File this under: Tweet Police
I'm new to Twitter (cue: gasp). But in my few short months hanging out there, I've noticed a strange trend. Maybe this is the way book writing is going: I don't know. But it seems like lots of authors are giving away waaaaaay too much inside baseball info in their tweets relative to the projects they're working on.
I know. It's hard to come up with stuff to tweet about 24/7. I fall into this trap all the time--"Gee, should I write about how it's drizzling here in Washington, DC, or about some weird thing I overheard at Caribou?" It's like, how boring can you get? But--and I'm new to the game, so forgive me if this runs counter to what industry experts say--I caution you, if you're a writer, to not give much (if anything) away about the book you're working on.
Thought experiment: imagine that in the midst of writing "Coraline", Neil Gaiman tweeted, "Daugther just held up buttons to my eyes and said U look like another father, must work that into new book." Or some such. That would surely rip the sheen off of the magical mystery he spins in Coraline. I'm not one of these English professors who enjoys deconstructing books, trying to get into the mindset of an author. I. Just. Wanna. Be. Entertained.
General stuff is fine to tweet about. "I just finished writing a chapter! Woo hoo!" is kosher. But please, for the sake of mystery and intrigue, do not tweet "I've had a secret desire to write about zombie trolls since I was 12 and saw 'Leprechaun'--so now I'm writing about them!" or "I'm getting really tired of using the word 'dazzle' in my book." Yuck. I don't want to know your thought process. I don't want to know the name of your new heroine. I absolutely do NOT want you to tell me your dream that inspired you to write X character into your manuscript. OK?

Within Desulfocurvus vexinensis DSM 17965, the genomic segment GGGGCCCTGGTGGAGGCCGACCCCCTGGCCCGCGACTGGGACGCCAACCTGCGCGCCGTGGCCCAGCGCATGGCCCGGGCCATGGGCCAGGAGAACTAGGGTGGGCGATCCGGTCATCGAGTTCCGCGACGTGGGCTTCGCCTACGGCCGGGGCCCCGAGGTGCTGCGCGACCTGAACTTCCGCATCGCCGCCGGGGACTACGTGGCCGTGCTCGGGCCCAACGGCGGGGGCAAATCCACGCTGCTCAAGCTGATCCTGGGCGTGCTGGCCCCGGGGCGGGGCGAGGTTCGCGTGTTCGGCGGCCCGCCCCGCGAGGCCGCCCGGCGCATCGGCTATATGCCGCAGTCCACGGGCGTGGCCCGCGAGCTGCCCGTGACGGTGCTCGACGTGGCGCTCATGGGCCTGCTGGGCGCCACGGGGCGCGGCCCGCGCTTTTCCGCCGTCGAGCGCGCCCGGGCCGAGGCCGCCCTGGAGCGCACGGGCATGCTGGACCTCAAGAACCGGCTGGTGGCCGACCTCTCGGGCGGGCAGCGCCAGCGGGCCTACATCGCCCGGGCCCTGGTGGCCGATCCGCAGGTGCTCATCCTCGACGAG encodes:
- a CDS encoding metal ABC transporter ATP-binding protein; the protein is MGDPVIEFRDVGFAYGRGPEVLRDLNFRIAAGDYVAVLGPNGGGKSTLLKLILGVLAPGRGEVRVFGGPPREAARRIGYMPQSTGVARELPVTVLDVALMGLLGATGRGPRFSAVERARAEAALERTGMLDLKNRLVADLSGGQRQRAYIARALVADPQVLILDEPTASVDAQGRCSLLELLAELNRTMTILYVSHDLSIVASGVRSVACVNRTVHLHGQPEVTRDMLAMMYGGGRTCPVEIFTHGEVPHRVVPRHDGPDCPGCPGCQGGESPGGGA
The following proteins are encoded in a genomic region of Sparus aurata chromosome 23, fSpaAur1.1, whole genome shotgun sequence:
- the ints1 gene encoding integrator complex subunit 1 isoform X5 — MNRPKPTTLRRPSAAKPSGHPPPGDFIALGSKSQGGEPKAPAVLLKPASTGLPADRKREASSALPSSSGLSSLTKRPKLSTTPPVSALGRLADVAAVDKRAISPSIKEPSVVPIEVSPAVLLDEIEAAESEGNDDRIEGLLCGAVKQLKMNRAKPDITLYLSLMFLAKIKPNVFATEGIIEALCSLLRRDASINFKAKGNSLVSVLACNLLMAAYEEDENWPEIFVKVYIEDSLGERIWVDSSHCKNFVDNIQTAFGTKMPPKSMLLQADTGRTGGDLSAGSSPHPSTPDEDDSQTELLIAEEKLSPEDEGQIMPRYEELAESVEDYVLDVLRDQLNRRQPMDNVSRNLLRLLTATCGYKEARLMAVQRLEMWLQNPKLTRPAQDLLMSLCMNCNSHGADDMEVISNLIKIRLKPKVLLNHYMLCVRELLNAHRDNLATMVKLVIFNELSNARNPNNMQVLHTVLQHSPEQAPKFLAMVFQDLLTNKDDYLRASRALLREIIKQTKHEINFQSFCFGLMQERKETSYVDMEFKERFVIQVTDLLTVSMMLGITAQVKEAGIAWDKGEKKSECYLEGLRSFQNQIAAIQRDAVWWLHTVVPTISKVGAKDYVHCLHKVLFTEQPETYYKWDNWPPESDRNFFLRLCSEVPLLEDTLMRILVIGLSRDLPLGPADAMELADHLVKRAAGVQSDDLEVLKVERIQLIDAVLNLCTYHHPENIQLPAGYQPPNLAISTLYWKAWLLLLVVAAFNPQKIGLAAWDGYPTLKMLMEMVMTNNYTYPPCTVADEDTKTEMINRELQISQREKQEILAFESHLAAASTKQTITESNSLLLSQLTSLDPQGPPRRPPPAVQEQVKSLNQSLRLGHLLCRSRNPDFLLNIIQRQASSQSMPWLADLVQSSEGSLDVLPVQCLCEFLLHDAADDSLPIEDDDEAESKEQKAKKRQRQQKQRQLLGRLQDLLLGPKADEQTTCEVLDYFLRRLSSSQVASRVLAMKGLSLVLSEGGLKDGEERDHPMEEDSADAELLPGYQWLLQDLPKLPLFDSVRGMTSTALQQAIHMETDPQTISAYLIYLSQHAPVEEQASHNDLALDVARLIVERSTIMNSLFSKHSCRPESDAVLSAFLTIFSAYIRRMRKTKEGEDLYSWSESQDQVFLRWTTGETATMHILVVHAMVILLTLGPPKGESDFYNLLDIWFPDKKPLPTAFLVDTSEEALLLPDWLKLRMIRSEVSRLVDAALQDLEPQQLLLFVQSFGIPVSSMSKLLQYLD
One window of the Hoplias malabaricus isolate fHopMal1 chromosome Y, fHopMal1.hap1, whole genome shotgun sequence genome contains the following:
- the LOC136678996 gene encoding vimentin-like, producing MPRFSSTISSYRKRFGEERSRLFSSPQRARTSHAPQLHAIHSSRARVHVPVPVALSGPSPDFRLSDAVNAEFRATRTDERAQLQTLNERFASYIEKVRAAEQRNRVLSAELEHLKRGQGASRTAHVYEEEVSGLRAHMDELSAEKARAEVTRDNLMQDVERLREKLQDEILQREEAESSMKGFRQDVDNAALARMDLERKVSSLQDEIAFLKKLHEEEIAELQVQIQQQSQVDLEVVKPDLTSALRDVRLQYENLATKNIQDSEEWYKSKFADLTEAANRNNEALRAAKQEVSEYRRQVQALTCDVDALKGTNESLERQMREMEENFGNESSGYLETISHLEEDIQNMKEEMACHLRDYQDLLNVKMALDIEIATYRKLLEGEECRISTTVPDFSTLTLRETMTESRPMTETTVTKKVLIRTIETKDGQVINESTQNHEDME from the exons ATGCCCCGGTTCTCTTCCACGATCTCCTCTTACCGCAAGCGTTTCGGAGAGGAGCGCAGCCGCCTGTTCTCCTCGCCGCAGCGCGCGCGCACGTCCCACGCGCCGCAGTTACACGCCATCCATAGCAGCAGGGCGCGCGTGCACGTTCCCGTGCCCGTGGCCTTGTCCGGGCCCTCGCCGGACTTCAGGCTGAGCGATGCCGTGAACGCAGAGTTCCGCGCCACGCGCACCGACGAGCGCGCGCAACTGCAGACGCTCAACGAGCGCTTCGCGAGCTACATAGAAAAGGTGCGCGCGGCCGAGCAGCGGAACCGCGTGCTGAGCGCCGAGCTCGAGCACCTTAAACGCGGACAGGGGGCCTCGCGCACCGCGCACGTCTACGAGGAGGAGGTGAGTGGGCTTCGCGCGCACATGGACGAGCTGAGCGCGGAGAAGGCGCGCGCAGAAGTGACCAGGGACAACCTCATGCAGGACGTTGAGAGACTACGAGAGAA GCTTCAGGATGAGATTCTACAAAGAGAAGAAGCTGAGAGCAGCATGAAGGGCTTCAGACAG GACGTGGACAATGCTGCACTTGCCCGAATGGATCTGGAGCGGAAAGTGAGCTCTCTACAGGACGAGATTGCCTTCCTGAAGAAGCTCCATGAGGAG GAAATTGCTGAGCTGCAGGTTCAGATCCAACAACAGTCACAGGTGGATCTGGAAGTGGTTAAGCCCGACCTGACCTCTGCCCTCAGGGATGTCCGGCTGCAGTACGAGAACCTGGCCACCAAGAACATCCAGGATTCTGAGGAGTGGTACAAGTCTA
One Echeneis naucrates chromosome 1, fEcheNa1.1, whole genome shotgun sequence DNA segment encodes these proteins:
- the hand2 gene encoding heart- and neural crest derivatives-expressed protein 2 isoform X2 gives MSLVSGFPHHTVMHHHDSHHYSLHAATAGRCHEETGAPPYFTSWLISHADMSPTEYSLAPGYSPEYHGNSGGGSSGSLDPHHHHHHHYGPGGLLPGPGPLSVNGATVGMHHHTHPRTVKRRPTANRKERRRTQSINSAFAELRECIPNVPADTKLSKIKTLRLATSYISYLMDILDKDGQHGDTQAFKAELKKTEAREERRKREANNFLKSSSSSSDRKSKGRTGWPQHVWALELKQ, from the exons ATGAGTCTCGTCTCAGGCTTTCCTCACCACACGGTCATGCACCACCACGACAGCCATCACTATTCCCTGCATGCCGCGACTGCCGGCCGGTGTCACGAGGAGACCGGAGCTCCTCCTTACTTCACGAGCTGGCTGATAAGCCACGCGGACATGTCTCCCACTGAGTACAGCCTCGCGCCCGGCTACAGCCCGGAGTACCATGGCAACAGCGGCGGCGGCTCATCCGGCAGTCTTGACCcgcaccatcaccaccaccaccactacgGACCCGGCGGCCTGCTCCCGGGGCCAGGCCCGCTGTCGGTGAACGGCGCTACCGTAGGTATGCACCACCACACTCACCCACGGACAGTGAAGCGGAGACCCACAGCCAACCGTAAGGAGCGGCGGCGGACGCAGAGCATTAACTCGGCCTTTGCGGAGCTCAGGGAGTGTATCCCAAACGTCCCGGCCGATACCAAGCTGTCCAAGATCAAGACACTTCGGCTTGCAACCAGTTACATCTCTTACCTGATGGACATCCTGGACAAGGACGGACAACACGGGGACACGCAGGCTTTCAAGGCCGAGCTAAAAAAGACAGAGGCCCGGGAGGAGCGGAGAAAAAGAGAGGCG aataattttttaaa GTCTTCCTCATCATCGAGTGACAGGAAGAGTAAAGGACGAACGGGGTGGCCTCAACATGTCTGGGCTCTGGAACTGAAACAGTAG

The reason is simple: I like a shroud of mystery to surround whatever I read (unless it's the newspaper, in which case mystery is bad). Some adolescent part of me wants to pretend that your book sprung fully-formed out of Zeus' head. By all means, tweet about your day or interesting writing tips (though, if you've read my tweets for any appreciable amount of time, you know I abhor most writing advice), or tell me about a cool book you just read. But I don't want to know the inner-workings of your creative well-spring. I'm letting you off with a warning this time, but next time, it'll be the hoosegow for you! Later.